Selfhood, the new album from the UK’s Sharks is out today via Rise Records. Selfhood, which Alternative Press called “another great brit-punk catch” is the follow up to their striking 2012 offering No Gods. To purchase the album on iTunes, click HERE.
Selfhood was recorded in just two weeks in Southampton, UK at The Ranch Studio and produced by Lewis Johns (Gnarwolves, Bastions). The album channels influences from the likes of The Smiths, Richard Hawley and The Cribs. This new release expands on the explosive punk-meets-Brit-pop anthems on No Gods, and showcases a more mature and solid live band – a result of endless international touring in support of past releases.
“I wrote most of the lyrics in a room above a morgue in which I lived with my fiancée for about five months,” said Mattock. “The place was an old Victorian building with no heat, running water, or bathroom. It wasn’t even legally residential. A lot of what I was going through around this period is channeled in the lyrics. These are the most intimate and personal songs I’ve written – thus Selfhood is the most fitting title.”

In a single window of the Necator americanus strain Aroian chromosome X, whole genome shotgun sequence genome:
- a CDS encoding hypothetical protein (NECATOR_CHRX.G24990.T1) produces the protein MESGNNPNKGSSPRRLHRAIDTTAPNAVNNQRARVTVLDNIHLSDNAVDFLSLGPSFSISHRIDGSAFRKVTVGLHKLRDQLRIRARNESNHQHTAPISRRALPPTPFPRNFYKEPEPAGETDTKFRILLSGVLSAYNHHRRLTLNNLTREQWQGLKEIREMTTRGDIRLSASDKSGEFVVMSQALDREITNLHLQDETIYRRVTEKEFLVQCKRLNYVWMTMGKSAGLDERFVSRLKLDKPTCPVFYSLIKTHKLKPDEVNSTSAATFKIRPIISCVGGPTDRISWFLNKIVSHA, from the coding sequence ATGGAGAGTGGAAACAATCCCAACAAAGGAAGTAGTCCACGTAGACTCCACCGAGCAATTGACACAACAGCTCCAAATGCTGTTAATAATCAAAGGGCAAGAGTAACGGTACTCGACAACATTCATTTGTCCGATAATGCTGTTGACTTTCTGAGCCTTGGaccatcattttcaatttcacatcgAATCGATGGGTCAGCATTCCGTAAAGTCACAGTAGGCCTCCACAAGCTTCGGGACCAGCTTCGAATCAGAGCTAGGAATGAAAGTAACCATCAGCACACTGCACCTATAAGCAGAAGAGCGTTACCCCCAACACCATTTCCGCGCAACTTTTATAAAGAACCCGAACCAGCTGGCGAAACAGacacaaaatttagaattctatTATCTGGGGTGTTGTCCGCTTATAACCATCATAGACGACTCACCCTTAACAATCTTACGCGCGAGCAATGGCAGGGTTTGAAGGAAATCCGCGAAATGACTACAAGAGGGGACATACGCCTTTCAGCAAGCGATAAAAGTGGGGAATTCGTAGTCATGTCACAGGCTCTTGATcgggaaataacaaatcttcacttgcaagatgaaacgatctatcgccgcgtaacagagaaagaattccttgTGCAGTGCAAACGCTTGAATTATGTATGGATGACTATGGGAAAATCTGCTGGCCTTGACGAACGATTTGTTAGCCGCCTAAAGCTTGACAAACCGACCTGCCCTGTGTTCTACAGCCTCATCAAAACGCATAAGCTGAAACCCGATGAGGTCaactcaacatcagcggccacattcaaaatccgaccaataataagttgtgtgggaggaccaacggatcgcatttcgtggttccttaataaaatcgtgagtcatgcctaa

Born in 2007, Sharks is James Mattock (vocals), Andrew Bayliss (guitar), Sam Lister (drums), and Carl Murrihy (bass). They released their first independent EP, Shallow Waters, in 2008 and drummed up a serious buzz while playing with the likes of Gallows, The Wedding Present, Social Distortion, Hot Water Music, The Gaslight Anthem, Baby Shambles and more. In 2011 they released The Joys of Living 2008-2010, which BBC’s Zane Lowe praised as “the sound of a band reaching that moment when they are absolutely ready.” Their 2012 release No Gods introduced the band to U.S. audiences, with Alternative Press declaring that their music “bristles with a wonderful sense of rock and roll heritage that serves as a tribute to fallen heroes… something refreshing and contemporary.”
Stay tuned for announcements on U.S. touring plans.
“The band’s skill with their classic source material remains intact: the chord progressions, melodies and arrangements are familiar, but rarely boring or overtly derivative. This makes Selfhood a time capsule for musical Anglophiles of the ’70s and ’80s — a virtual primer for anyone who missed them.”
Alternative Press (4/5 Stars)
Sharks — Selfhood
2. Your Bloody Wings
4. I Won’t Taint
5. The More You Ask Me, The Less I’m Sure
6. Sunday’s Hand
10. Room With A Grey View
11. My Wild One